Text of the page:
NEW DELHI, India, March 19 - India’s Department of Biotechnology plans to spend three billion rupees ($65 million) on genomics research over the next five years, bringing five-year forecasts for the country's genomics spending to $85 million, Biotechnology Secretary Manju Sharma said Monday.
The funds will be distributed among 15 to 20 research teams in government centers and universities across the country, Sharma said at a biotechnology summit organized in New Delhi by India’s Associated Chambers of Commerce and Industry.
“Major research areas will include the genomics of infectious agents aimed at finding novel drug targets against the microbes and functional genomics to seek out disease-linked genes,” Sharma said. “We're also evaluating projects involving pharmacogenomics and the search for therapeutic proteins."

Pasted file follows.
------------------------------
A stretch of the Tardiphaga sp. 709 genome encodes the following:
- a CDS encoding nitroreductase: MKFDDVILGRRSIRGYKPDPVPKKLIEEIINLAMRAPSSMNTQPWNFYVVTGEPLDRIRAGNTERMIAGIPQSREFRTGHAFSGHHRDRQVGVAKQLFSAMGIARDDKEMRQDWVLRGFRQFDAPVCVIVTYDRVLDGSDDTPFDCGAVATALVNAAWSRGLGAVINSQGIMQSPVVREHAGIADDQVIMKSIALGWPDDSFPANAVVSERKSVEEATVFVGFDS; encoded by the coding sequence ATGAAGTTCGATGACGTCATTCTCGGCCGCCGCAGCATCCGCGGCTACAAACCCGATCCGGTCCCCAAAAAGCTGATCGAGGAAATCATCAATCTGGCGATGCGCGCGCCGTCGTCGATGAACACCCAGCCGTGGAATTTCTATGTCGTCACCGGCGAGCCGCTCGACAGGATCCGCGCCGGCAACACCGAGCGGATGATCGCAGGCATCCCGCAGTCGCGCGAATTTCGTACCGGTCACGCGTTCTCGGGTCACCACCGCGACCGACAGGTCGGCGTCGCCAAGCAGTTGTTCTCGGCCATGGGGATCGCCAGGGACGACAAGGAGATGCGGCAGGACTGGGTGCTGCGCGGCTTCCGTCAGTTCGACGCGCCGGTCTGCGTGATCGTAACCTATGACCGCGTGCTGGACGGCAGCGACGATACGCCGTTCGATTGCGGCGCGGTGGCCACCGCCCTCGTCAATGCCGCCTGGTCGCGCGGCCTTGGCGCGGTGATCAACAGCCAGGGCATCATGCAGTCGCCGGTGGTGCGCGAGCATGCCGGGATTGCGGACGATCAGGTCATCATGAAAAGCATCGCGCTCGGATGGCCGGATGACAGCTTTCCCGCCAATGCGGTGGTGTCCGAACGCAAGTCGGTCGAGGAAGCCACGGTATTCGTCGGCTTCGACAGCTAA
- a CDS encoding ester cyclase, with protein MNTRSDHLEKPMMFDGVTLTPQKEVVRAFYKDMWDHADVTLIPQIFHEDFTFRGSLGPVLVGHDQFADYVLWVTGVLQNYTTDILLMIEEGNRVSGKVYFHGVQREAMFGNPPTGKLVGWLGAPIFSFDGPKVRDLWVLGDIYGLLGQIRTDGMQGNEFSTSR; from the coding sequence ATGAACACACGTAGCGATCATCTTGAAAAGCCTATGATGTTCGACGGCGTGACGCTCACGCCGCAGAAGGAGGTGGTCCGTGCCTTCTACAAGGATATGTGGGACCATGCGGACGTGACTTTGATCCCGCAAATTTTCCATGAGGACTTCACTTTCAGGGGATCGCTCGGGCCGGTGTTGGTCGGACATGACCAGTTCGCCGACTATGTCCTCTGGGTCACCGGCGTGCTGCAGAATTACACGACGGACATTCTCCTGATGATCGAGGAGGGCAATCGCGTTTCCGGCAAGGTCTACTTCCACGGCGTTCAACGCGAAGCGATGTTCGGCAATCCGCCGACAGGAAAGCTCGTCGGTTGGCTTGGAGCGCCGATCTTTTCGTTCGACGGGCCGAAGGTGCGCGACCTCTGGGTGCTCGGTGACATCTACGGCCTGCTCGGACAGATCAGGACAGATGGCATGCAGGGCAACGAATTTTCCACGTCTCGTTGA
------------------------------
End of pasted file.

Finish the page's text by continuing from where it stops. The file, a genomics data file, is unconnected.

India did not participate in the human genome project, but Indian researchers believe the country is well poised to plunge into genomics. In addition to the Department of Biotechnology's commmitment for $65 million, the Indian Council of Medical Research last month pledged $20 million for genomics research in universities and medical colleges across the country.
Since the mid-1980s, India has invested over $300 million in biotechnology, creating research infrastructure and building expertise.
“Genomics means a shift from the dollar-intensive, automated generation of sequences to intellect-driven experiments and analysis of raw sequence data,” said Samir Brahmachari, director of India’s Center for Biochemical Technology in New Delhi and a summit delegate.
With government funding, CBT has launched a major program in functional genomics. Brahmachari is collaborating with researchers at India’s National Institute of Mental Health and Neurosciences in Bangalore to seek out genes associated with neurological disorders.
India’s first spinoff from genomics research may already be on the horizon. Researchers at the Jawaharlal Nehru Center for Advanced Scientific Research in Bangalore have discovered a previously unknown metabolic pathway in Plasmodium falciparum , the malaria parasite, and used that knowledge to identify triclosan – a common ingredient in toothpastes – as a candidate drug against the parasite.